Labor disputes have contributed to Europe’s summer of travel chaos, with air and rail companies already short-staffed after the pandemic squeeze on labor markets. Carriers including Ryanair, EasyJet Plc and Scandinavia’s SAS have seen their schedules disrupted by strikes. 

A walkout at Charles de Gaulle Airport outside Paris forced the cancellation of flights, and London’s Heathrow looked at risk of a similar fate before the Unite Union called off a proposed walkout on Thursday, saying it had received a “sustainably improved offer” of pay raises.

Even in normally relaxed Jamaica, flight controllers staged a one-day strike on May 12 to complain about low pay and long hours, closing Jamaican airspace and disrupting travel for more than 10,000 people in the Caribbean island. At least one plane was forced to return to Canada mid-trip.

Energy Crunch

A strike by oil workers in Norway threatened another blow to Europe’s energy supplies, which have already been hit by the war in Ukraine with reduced gas flows from Russia. The dispute was resolved when the government stepped in to propose a compulsory wage board. The country’s labor minister said she had no choice but to intervene, because of the potential for “far-reaching societal impacts for all of Europe.” A further escalation of the strike could have shut down more than half of Norway’s gas exports.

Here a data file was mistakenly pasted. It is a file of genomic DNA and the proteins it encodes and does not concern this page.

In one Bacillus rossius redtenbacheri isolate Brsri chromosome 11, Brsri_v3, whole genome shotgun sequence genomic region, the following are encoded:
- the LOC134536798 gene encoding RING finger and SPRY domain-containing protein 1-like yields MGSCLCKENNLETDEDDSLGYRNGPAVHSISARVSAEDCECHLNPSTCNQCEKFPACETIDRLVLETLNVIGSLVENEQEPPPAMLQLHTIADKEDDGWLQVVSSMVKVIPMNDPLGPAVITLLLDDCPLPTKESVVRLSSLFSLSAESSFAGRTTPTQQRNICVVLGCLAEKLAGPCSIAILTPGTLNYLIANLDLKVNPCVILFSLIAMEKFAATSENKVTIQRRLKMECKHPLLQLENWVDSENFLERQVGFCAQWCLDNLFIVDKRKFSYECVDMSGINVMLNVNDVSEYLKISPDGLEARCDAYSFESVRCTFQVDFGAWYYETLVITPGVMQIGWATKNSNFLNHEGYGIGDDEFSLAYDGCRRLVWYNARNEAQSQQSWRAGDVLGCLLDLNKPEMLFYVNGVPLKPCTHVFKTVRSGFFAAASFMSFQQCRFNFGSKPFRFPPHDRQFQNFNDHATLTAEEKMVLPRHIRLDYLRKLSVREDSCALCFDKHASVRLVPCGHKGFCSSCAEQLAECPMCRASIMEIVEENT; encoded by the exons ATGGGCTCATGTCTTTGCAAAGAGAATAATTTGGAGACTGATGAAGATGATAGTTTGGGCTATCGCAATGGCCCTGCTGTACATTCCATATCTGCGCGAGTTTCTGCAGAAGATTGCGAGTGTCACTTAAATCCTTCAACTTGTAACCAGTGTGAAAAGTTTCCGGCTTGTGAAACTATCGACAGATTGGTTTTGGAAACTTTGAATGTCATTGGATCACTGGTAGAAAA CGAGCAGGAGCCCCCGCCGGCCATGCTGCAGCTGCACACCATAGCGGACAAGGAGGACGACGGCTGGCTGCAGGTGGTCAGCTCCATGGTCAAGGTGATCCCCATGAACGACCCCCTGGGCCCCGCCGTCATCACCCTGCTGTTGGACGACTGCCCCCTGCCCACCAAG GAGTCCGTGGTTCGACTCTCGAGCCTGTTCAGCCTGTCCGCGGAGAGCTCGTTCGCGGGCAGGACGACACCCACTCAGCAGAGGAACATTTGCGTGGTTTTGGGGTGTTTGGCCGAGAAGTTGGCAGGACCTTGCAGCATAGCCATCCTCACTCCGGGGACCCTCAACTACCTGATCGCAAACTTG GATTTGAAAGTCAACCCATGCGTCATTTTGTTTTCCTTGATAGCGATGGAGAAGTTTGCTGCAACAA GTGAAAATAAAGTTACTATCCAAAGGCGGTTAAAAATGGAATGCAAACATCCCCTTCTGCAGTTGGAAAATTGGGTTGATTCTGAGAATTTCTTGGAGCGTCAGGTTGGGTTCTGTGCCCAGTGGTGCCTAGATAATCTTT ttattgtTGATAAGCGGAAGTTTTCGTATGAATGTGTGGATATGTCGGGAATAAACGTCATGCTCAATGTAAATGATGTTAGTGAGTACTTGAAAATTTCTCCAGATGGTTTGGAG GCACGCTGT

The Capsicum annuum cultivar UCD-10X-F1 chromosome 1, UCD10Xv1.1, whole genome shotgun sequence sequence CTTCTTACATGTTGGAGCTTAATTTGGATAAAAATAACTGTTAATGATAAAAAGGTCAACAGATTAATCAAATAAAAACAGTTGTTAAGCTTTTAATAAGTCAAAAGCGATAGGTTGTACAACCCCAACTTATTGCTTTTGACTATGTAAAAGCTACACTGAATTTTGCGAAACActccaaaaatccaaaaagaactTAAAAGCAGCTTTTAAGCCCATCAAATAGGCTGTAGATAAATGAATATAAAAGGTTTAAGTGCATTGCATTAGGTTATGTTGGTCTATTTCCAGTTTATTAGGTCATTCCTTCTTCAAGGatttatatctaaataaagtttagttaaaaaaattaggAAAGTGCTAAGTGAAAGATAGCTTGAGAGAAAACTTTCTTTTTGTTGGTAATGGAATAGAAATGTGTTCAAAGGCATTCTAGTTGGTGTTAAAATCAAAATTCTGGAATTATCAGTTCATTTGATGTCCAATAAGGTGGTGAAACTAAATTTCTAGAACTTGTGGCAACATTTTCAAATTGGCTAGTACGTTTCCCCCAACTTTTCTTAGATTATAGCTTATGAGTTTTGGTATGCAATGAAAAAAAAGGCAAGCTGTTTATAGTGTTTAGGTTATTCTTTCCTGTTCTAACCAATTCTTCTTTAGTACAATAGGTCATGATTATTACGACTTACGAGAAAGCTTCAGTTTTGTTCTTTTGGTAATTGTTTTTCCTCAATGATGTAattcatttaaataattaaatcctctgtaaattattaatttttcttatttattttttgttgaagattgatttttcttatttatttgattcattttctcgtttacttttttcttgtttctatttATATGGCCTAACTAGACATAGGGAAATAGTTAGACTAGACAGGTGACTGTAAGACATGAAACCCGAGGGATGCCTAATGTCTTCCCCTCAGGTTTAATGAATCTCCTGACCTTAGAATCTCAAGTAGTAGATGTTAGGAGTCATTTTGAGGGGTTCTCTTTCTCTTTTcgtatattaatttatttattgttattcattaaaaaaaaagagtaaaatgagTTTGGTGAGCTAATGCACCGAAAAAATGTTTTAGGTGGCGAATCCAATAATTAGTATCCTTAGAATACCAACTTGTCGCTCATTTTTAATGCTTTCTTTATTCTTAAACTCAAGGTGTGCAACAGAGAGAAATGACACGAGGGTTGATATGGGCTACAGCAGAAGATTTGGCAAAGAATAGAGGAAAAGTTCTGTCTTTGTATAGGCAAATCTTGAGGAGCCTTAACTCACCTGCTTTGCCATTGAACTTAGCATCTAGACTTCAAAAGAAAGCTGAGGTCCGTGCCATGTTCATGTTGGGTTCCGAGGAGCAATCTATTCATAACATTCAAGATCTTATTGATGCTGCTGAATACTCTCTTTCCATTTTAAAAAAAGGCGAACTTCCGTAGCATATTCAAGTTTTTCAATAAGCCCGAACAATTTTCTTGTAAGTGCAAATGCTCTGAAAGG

In Australia, one of the world’s top exporters of liquefied natural gas, workers on Shell Plc’s Prelude floating LNG production facility in Western Australia have extended industrial action until Aug. 4, according to the Offshore Alliance union. The stoppage has halted loading at an export facility, exacerbating global shortages of the fuel.

Labor groups at South African state-owned utility Eskom Holdings SOC Ltd. won a pay increase that roughly keeps pace with inflation after a weeklong walkout that worsened the country’s power outages — and was illegal under laws that bar Eskom workers from striking because the provision of electricity is considered an essential service

©2022 Bloomberg L.P.

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Here is Trump economy: Slower growth, higher prices and a bigger national debt



If Donald Trump is re-elected president of the United States in November, Americans can expect higher inflation, slower economic growth and a larger national debt, according to economists.

Trump’s economic agenda for a second term in office includes raising tariffs on imports, cutting taxes and deporting millions of undocumented migrants.

“Inflation will be the main impact” of a second Trump presidency, Bernard Yaros, lead US economist at Oxford Economics, told Al Jazeera.

“That’s ultimately the biggest risk. If Trump is president, tariffs are going up for sure. The question is how high do they go and how widespread are they,” Yaros said.

Trump has proposed imposing a 10 percent across-the-board tariff on all imported goods and levies of 60 percent or higher on Chinese imports.